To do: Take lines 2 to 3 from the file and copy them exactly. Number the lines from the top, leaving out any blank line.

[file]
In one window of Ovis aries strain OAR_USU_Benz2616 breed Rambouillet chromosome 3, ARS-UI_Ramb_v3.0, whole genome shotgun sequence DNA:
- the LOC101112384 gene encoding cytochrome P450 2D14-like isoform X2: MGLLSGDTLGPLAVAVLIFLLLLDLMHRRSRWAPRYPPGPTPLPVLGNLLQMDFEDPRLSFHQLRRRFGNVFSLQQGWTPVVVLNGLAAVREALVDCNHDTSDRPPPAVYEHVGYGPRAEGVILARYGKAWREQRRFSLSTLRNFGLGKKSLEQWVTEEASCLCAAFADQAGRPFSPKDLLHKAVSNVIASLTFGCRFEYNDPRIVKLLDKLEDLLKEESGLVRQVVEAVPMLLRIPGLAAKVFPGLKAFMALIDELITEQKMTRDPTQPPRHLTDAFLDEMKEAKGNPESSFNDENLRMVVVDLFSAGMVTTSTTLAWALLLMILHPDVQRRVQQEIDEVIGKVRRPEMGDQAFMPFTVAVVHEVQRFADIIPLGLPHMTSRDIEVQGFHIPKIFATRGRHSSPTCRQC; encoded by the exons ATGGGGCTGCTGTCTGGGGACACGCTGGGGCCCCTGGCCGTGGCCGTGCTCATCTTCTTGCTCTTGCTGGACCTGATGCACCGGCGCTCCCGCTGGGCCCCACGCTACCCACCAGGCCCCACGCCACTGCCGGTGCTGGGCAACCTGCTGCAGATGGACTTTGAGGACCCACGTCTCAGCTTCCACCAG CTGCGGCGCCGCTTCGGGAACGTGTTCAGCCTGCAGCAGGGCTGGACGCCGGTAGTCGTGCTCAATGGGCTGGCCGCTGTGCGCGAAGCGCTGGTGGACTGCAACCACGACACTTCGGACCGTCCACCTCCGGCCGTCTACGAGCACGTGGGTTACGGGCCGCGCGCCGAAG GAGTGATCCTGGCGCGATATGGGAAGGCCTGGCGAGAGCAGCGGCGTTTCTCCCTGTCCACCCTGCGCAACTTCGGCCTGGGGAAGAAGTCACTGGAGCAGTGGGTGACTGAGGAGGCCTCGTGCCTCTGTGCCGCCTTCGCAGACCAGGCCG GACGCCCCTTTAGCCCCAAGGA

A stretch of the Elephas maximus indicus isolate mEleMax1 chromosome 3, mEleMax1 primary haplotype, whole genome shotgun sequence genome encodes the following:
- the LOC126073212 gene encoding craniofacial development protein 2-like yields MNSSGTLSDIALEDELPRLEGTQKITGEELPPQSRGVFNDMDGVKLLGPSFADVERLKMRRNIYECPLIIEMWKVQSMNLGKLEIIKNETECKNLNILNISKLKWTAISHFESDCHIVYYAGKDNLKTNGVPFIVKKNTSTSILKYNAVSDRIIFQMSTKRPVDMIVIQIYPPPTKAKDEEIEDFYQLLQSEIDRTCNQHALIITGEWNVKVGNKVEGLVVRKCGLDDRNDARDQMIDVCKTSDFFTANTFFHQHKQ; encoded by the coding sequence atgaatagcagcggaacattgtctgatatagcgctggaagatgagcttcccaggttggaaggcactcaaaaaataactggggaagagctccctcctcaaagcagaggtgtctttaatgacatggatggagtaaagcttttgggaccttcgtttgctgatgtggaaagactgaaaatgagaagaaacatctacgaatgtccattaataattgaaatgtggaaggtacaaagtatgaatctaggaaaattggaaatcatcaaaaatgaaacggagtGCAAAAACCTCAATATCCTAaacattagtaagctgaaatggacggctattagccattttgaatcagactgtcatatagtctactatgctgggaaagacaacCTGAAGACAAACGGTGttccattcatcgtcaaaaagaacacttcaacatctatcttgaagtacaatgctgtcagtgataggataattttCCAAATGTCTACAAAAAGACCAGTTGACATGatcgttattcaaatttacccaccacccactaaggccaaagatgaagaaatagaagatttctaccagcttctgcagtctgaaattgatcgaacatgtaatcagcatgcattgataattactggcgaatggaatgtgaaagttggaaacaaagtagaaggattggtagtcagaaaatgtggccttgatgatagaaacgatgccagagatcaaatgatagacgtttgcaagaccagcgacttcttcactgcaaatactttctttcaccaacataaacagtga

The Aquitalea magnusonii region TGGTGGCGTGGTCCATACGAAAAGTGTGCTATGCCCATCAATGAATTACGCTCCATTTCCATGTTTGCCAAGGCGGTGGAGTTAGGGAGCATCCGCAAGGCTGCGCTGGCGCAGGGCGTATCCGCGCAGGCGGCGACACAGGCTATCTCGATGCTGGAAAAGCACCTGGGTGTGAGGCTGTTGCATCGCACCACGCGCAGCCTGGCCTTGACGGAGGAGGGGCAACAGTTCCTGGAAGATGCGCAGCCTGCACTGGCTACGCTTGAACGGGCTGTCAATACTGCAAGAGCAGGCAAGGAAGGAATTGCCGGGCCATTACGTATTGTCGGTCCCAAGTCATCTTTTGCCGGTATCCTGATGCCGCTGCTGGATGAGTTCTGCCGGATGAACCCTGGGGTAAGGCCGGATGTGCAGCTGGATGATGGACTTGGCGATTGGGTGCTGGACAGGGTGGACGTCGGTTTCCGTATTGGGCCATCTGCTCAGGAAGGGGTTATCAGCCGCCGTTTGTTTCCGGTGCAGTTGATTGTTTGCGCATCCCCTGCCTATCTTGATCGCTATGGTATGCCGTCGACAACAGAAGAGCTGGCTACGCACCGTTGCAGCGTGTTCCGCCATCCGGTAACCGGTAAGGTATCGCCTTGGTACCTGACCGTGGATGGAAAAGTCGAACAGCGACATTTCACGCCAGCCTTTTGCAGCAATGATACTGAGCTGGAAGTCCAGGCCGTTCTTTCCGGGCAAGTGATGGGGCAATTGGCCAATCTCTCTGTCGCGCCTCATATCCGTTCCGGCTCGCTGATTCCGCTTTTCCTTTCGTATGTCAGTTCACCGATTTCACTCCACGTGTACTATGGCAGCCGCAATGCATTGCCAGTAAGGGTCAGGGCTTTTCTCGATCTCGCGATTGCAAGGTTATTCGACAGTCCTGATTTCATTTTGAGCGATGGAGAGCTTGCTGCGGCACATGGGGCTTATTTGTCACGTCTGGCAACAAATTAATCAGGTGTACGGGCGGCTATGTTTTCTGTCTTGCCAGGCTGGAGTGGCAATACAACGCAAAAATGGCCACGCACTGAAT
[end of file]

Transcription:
- the LOC101112384 gene encoding cytochrome P450 2D14-like isoform X2: MGLLSGDTLGPLAVAVLIFLLLLDLMHRRSRWAPRYPPGPTPLPVLGNLLQMDFEDPRLSFHQLRRRFGNVFSLQQGWTPVVVLNGLAAVREALVDCNHDTSDRPPPAVYEHVGYGPRAEGVILARYGKAWREQRRFSLSTLRNFGLGKKSLEQWVTEEASCLCAAFADQAGRPFSPKDLLHKAVSNVIASLTFGCRFEYNDPRIVKLLDKLEDLLKEESGLVRQVVEAVPMLLRIPGLAAKVFPGLKAFMALIDELITEQKMTRDPTQPPRHLTDAFLDEMKEAKGNPESSFNDENLRMVVVDLFSAGMVTTSTTLAWALLLMILHPDVQRRVQQEIDEVIGKVRRPEMGDQAFMPFTVAVVHEVQRFADIIPLGLPHMTSRDIEVQGFHIPKIFATRGRHSSPTCRQC; encoded by the exons ATGGGGCTGCTGTCTGGGGACACGCTGGGGCCCCTGGCCGTGGCCGTGCTCATCTTCTTGCTCTTGCTGGACCTGATGCACCGGCGCTCCCGCTGGGCCCCACGCTACCCACCAGGCCCCACGCCACTGCCGGTGCTGGGCAACCTGCTGCAGATGGACTTTGAGGACCCACGTCTCAGCTTCCACCAG CTGCGGCGCCGCTTCGGGAACGTGTTCAGCCTGCAGCAGGGCTGGACGCCGGTAGTCGTGCTCAATGGGCTGGCCGCTGTGCGCGAAGCGCTGGTGGACTGCAACCACGACACTTCGGACCGTCCACCTCCGGCCGTCTACGAGCACGTGGGTTACGGGCCGCGCGCCGAAG GAGTGATCCTGGCGCGATATGGGAAGGCCTGGCGAGAGCAGCGGCGTTTCTCCCTGTCCACCCTGCGCAACTTCGGCCTGGGGAAGAAGTCACTGGAGCAGTGGGTGACTGAGGAGGCCTCGTGCCTCTGTGCCGCCTTCGCAGACCAGGCCG GACGCCCCTTTAGCCCCAAGGA

A stretch of the Elephas maximus indicus isolate mEleMax1 chromosome 3, mEleMax1 primary haplotype, whole genome shotgun sequence genome encodes the following: